Businesses with a single or ‘sole’ director have been left in a state of confusion after contradictory decisions from the High Court.
The decisions leave thousands of sole director small businesses across the UK vulnerable to having contracts contested, loan applications denied and decisions left open to challenges if they do not fully adopt the ‘Model Articles’ in full.
The Model Articles are the default set of rules that directors must follow when running their companies. They, or a slightly modified version, are used by the vast majority of companies that are incorporated in the UK. Companies can adopt their own articles, however, the ‘Model Articles’ were specifically drafted as a set of basic rules that would be suitable for use by small businesses.
In the case of Fore Fitness last year, the High Court ruled that companies acting under the Model Articles cannot have a sole director, however, in the more recent case of Active Wear the court upheld a sole director’s decision. The difference between the two companies is that the first used a modified version of the Model Articles whereas the second had adopted the Model Articles in their entirety.
Since the Model Articles were introduced in 2008, the generally accepted principle has always been that the article about sole directors supersedes the need for two if a company only has one director, however, the High Court’s decision in the case of Fore Fitness threw this presumption into doubt.
Businesses with a single director that have modified their Model Articles should have these reviewed immediately.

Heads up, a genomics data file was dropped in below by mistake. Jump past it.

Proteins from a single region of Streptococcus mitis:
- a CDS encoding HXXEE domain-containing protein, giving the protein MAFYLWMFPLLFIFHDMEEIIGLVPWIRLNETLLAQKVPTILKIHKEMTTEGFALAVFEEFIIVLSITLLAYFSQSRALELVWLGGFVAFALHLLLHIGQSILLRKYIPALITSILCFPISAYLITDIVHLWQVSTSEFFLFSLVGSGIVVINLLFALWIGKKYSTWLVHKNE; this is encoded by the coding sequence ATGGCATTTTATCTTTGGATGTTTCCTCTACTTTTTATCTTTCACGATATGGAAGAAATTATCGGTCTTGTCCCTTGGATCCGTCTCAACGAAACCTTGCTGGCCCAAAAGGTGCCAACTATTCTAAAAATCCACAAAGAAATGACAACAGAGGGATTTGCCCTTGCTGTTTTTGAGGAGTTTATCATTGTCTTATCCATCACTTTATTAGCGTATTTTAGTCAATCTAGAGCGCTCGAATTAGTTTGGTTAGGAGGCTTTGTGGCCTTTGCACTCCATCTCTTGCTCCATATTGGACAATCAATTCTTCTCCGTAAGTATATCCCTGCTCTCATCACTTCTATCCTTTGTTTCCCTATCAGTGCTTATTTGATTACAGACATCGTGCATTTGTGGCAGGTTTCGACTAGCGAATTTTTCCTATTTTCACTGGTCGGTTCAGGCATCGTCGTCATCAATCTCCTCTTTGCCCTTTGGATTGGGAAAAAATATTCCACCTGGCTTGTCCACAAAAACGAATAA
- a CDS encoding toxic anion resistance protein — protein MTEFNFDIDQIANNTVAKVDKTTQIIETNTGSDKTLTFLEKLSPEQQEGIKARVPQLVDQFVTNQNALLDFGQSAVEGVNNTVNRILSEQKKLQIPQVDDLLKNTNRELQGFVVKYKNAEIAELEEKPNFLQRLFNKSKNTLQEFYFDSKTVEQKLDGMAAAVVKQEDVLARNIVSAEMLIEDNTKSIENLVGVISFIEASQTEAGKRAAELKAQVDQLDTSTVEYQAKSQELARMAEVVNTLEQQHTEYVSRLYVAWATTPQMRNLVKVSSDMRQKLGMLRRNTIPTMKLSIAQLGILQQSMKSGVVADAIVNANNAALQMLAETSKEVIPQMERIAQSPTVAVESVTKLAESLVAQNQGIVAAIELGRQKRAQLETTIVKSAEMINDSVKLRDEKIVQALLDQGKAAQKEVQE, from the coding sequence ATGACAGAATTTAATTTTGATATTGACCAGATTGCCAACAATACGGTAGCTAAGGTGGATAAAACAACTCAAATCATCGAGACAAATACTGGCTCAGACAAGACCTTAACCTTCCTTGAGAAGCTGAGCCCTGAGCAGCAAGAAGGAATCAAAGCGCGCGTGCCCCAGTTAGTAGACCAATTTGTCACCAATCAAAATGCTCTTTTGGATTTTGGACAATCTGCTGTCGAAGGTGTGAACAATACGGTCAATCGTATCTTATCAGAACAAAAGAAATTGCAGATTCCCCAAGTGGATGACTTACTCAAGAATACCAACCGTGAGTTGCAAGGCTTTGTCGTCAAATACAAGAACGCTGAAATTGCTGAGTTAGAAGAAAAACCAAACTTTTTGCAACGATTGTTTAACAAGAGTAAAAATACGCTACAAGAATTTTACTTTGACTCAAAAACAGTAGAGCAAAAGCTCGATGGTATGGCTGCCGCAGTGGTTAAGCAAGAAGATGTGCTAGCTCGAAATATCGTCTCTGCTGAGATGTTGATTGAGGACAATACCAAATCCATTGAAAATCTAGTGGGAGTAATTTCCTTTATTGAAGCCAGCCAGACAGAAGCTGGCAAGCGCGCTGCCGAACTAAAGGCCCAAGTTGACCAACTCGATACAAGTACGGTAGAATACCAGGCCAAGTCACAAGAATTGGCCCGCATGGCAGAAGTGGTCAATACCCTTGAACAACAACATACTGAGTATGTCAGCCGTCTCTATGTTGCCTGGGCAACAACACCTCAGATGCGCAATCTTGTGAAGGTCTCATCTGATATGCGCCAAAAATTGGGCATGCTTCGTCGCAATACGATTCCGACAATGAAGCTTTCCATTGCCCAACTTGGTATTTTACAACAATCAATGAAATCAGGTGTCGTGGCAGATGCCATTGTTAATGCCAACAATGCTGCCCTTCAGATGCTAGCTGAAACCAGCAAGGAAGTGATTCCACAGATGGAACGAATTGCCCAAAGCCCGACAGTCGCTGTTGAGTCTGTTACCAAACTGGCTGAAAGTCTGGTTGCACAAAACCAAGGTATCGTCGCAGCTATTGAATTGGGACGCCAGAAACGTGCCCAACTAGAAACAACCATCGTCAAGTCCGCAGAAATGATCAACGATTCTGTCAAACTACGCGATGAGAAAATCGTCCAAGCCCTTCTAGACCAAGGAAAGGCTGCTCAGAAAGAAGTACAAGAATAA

Lisa Botterill, corporate partner at law firm, Shakespeare Martineau, said: “Whilst this may seem like a technical point, it has significant business and cost implications. We have already seen small companies with sole directors being required to change their articles before banks will lend to them and this has left business actions carried out by sole directors open to challenge.
“Businesses with sole directors and anything other than just the Model Articles must act quickly to amend their company’s articles to ensure their decisions are protected.
“Whilst appointing a second director is another option, the role has many legal standards that need to be complied with and so is not a decision to be taken lightly. Amending a company’s articles will generally be the quicker and smoother process.
“The Model Articles have never been entirely fit for purpose. Many companies have adopted a slightly amended version and this is where the risk lies, which must now be revisited in light of the decision of the High Court. Not doing so could result in huge repercussions and leave them in a vulnerable position.”